2 October 2014

Withnail And I 2

G Starring Richard E Grant (Withnail), Paul Mcann (Marwood/ ‘I’) and the late Richard Griffiths (Uncle Monty), Withnail & I follows the lives of two out of work, eccentric, alcoholic actors as they escape to the countryside for the weekend from the cruel realities of London. 

I first saw the film a few years back, while studying film, with a friend who reassured me that I was sure to love it for all its black comedy genius. And I did. Whole heartedly, which then lead to me talking about it with anyone else who had seen it, telling anyone who hadn’t to go and watch it, and even writing numerous university essays on the ‘comic value’ and ‘cultural significance’ of the film. Yes, I am a fan. 

It may be the truest of all so-called cult movies, because it captures the imaginations of each new audience with such force, Withnail's eloquent temper and haughtiness, with Marwood's timidity and homophobic panic and Uncle Monty's suave and flamboyant forwardness. So much so, that if someone was to say "we want the finest wines available to humanity" or "we are not drunks! We are multimillionaires!" it would be hard not to provoke a knowing laugh from the initiated.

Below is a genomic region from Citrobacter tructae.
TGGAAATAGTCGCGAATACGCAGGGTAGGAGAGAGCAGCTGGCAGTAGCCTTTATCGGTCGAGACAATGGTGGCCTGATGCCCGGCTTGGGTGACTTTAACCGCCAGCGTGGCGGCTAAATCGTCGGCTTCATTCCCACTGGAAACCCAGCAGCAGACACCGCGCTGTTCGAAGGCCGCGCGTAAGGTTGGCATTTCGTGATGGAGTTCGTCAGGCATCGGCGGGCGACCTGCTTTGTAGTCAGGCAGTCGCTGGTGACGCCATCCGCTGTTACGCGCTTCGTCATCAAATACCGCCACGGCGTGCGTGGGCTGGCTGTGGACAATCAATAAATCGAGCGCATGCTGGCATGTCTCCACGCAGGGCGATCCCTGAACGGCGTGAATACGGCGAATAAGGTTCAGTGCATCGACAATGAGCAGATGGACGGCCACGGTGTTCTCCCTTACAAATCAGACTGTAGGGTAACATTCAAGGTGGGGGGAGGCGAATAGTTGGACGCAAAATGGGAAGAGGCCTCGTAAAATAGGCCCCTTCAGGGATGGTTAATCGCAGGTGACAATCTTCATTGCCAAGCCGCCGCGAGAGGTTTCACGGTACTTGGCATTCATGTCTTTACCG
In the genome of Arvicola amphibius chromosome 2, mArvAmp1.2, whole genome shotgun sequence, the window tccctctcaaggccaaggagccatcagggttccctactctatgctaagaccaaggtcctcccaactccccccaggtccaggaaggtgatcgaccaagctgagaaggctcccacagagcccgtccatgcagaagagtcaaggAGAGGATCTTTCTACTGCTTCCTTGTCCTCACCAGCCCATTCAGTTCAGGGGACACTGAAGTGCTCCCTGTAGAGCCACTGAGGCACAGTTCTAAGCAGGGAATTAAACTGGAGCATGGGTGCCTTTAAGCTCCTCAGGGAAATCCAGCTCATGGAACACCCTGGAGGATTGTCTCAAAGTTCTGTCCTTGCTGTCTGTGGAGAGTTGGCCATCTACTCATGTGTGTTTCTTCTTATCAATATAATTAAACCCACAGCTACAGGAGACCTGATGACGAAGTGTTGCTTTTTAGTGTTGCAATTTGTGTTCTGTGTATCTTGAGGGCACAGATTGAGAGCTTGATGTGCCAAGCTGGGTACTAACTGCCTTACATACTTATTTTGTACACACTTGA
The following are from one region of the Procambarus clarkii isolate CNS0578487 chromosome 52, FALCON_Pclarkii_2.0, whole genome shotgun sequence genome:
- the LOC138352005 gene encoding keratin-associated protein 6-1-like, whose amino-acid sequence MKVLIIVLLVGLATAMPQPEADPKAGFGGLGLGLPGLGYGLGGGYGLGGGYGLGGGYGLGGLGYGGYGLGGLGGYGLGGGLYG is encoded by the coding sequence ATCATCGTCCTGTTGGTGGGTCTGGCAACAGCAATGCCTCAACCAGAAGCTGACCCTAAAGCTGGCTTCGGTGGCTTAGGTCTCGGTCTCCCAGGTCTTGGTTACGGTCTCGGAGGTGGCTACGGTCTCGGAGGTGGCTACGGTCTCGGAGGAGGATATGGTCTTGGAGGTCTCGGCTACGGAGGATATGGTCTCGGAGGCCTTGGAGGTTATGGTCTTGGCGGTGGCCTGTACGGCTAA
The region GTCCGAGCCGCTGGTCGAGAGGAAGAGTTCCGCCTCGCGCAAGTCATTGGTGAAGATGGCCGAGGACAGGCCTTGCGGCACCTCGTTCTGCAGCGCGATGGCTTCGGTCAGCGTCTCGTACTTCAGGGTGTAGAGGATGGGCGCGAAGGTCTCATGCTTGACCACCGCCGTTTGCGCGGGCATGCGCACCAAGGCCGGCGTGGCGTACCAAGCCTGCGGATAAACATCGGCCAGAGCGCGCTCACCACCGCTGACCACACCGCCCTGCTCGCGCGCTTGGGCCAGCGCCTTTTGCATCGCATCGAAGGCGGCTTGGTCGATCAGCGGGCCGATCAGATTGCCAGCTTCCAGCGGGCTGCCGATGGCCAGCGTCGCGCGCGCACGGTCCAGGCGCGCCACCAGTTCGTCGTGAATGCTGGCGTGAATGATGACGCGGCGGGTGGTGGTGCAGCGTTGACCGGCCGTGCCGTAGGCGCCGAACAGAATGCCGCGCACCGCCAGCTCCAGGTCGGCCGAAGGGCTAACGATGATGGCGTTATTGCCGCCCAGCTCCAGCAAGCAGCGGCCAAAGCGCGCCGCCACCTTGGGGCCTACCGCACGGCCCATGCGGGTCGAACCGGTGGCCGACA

So as I mentioned, I saw the film for the first time as a student, like many others before and after me. Probably because Withnail & I manages to encapsulate the essence of student life, borderline habitable flats, the ups and downs of friendships, the binges, the never-ending cold, bouts of anxiety and the ‘what if I don’t get a job?’ questions of life. 

Withnail & I has been described as Britain’s answer to The Big Lebowski - two males, bonding, effectively removed from the respectable world and any form of responsibility. But deeper than that, it addresses the inevitability of adulthood catching up with you. Something that can scare the best of us, along with Withnail…

Set in 1969, at the end of an era, Withnail is an extremely poignant character, symbolising uncertainty of changing cultural perspectives. Once seen as an eccentric yet troubled duo, Withnail & Marwood part ways, lifestyles and friendships. This is beautifully, yet heartbreakingly demonstrated as Marwood leaves with his new acting job, smartly dressed and with a clean cut new hairstyle. Times were changing and these are encapsulated all in Withnail’s dilemmas at the end of the film. What will he do now Marwood has left? Will he cope?

Withnail & I certainly seems to get better with age, aided by the enduring loyalty of its devoted admirers. With what started as acclaim for being one of the best cult films, to one of the best British films, Withnail & I has grown to potentially, one of the best, most heartfelt, comedies ever made. At times riotously funny, and at others delicately understated and loaded with poignancy, this is a film to cherish again and again. 

Withnail & I will be screened at FACT in a newly restored version on Friday 3 October. Tickets are available at the Box Office, by phone on 0871 902 5737 and online